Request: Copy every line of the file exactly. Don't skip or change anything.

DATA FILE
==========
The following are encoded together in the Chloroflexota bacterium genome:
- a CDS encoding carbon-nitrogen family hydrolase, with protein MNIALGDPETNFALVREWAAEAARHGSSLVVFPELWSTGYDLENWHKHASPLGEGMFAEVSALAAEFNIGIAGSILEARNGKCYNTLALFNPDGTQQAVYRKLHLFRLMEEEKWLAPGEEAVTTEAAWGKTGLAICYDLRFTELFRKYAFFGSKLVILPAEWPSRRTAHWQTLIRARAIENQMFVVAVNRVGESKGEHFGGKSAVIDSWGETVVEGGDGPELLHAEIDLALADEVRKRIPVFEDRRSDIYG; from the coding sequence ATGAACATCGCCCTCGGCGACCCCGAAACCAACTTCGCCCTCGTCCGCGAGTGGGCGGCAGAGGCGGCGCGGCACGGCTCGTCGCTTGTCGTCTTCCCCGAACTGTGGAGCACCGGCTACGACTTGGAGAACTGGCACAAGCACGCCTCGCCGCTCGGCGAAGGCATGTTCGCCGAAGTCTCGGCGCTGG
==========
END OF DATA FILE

The following are encoded together in the Chloroflexota bacterium genome:
- a CDS encoding carbon-nitrogen family hydrolase, with protein MNIALGDPETNFALVREWAAEAARHGSSLVVFPELWSTGYDLENWHKHASPLGEGMFAEVSALAAEFNIGIAGSILEARNGKCYNTLALFNPDGTQQAVYRKLHLFRLMEEEKWLAPGEEAVTTEAAWGKTGLAICYDLRFTELFRKYAFFGSKLVILPAEWPSRRTAHWQTLIRARAIENQMFVVAVNRVGESKGEHFGGKSAVIDSWGETVVEGGDGPELLHAEIDLALADEVRKRIPVFEDRRSDIYG; from the coding sequence ATGAACATCGCCCTCGGCGACCCCGAAACCAACTTCGCCCTCGTCCGCGAGTGGGCGGCAGAGGCGGCGCGGCACGGCTCGTCGCTTGTCGTCTTCCCCGAACTGTGGAGCACCGGCTACGACTTGGAGAACTGGCACAAGCACGCCTCGCCGCTCGGCGAAGGCATGTTCGCCGAAGTCTCGGCGCTGG